Obvious Plan A, a massive restructuring of the public schools, will require much pushing from elected officials.

Thursday, June 14, 2007

The State of Housing

During 2006, there were 12,500 building permits issued for new homes across New Mexico. That was a drop of 1,600 permits, or 11.3%. Nearly all states showed a drop in permits issued. Wyoming and Texas were exceptions.
Of the 151,000 buyers of homes during 2005 in New Mexico, 10.2% or about 15,000, were foreign born.
Metro Albuquerque apartments were 3.8% vacant during the fourth quarter of 2006, a 0.8 percentage point drop. As supply dropped, price increased. Average rents, $643 per month, were up 2.9% for the fourth quarter of 2006, compared to a year earlier.
The median price for existing single family homes in metro Albuquerque was $184,200 in 2006, up from $145,400 in 2004.
These numbers come from tables that are an appendix to Harvard University’s recently issued annual report, “State of the Nation’s Housing.” The report can be found in the Policy Reports section and the tables in the Economic Data section.

Tuesday, June 12, 2007

New Mexico Economy

A recent Bureau of the Census report gives New Mexico the nation's fifth fastest growing state Gross Domestic Product between mid-2005 and 2006 with a 6.2% increase. Idaho led the nation at 7.4%. Two of the other three states ahead of New Mexico were Four Corners states—Utah and Arizona. As a rule, New Mexico's economic performance, however strong, trails the Four Corners states. The other state ahead of New Mexico has a short border with us. That's Oklahoma.
During the spring of 2006, the time leading to the close of the GDP performance period, the New Mexico economy was trucking along with monthly year-over-year job gains well above two percent, the state's best performance in more than ten years. Employment grew 2.8% in March 2006 and 2.3% in April 2006. The monthly gains peaked at 3.6% in June 2006 due to movie production, a notoriously cyclical activity that offers monthly employment swings of several thousand jobs, one way or the other, the state Department of Labor says.
A year later, the gains are back to what DOL drolly calls "more average levels," that is, back to mediocrity with job growth well under two percent. Job growth was 1.7% in March and 1.9% in April, the latest figure available from DOL as of this writing, June 12.

Monday, June 11, 2007

Health Care / NM 1st

New Mexico First has completed the recommendations document from the Health Care Town Hall held in early May.
You may download the report by going to:

Wednesday, June 6, 2007

Grade A Eminent Domain Reform

The Castle Coalition, a national grassroots organization that has examined and graded eminent domain laws for each of the 50 states since the Kelo ruling, gives an A to New Mexico's HB 393 that passed the 2007 legislature. The Coalition's news release said, "This year, House Bill 393 removed the power of eminent domain from the state’s Metropolitan Redevelopment Code—ensuring protection for New Mexico’s home and small business owners from the type of eminent domain abuse seen in Kelo. By now no longer allowing condemnations for blight, New Mexico passed some of the nation’s strongest reform. An exception was made for so-called 'antiquated platting' issues in Rio Rancho, but that amendment was narrowly written and does not affect the heart of the reform." The coalition's evaluation of all 50 states is available at:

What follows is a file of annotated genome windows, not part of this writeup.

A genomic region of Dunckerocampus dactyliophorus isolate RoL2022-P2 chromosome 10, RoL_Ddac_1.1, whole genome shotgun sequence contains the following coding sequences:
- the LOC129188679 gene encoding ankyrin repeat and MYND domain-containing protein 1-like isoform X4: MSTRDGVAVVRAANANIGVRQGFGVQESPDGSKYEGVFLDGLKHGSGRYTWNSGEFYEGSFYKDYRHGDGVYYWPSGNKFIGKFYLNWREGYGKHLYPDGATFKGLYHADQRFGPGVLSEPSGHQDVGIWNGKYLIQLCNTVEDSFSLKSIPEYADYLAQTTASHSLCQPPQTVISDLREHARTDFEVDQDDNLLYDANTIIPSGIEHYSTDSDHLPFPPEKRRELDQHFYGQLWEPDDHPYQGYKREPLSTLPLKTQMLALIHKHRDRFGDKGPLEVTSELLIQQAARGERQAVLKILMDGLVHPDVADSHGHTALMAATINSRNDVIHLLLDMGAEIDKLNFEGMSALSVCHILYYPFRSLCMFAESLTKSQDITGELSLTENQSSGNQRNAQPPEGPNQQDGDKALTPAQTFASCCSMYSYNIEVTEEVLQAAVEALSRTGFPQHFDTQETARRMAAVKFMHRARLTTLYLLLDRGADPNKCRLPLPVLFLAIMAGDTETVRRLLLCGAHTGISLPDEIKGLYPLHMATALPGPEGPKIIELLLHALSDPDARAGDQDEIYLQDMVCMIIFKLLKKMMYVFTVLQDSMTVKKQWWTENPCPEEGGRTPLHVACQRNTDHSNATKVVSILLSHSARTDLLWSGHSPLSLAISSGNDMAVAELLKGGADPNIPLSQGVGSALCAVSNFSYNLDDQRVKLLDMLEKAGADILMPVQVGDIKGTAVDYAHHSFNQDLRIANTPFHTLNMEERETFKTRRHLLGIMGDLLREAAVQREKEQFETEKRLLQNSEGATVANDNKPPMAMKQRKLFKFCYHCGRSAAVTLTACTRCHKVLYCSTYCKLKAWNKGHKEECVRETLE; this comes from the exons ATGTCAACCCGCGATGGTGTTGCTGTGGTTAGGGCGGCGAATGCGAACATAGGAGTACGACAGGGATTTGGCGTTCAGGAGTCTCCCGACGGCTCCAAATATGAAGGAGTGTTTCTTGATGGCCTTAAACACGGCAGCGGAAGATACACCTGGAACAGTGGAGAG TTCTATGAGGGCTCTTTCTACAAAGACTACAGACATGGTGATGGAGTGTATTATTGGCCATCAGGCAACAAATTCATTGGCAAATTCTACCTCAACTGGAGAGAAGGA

Sunday, June 3, 2007

Home Prices; State and Metro

Home prices around metro Albuquerque were up 12.2 percent during the year from the first quarter of 2006 to the first quarter of 2007. The metro price growth rate was 17th nationally. Metro prices increased 1.6 percent during the first quarter of 2007.
The numbers were released May 31 by the Office of Federal Housing Enterprise Oversight ( The report includes both repeat sales of homes and refinancings.
Las Cruces home prices grew a bit faster than in Albuquerque, 12.6 percent year over year, good for 15th fastest nationally, with a 2.5 percent hike in the first quarter.
Santa Fe prices increased 9.05 percent for the year, 37th nationally, and 0.16 percent during the first quarter. Farmington prices increased 6.9 percent during the period.
Across the state, home prices increased 11.2 percent, sixth fastest in the nation for the year. Statewide home prices were up 1.4 percent during the first quarter.
The Mountain states continue to have the nation’s strongest housing markets, OFHEO said.

Saturday, June 2, 2007

Property Taxes

New Mexico retains its lofty status as being among the states with the lowest real property tax per capita. Only Alabama and Arkansas charge less property tax New Mexico's $448 per capita in 2005, according to the Tax Foundation. The Foundation's table, prepared using Census data, is posted in our economic data section. The ringer is that New Mexico's 15.8% increase between 2000 and 2005 ranks 17th in the nation. We have a way to go to catch Oklahoma's $485 per capita property tax. But with the Sooner State's 13.3% five-year increase, we are hot on their trail.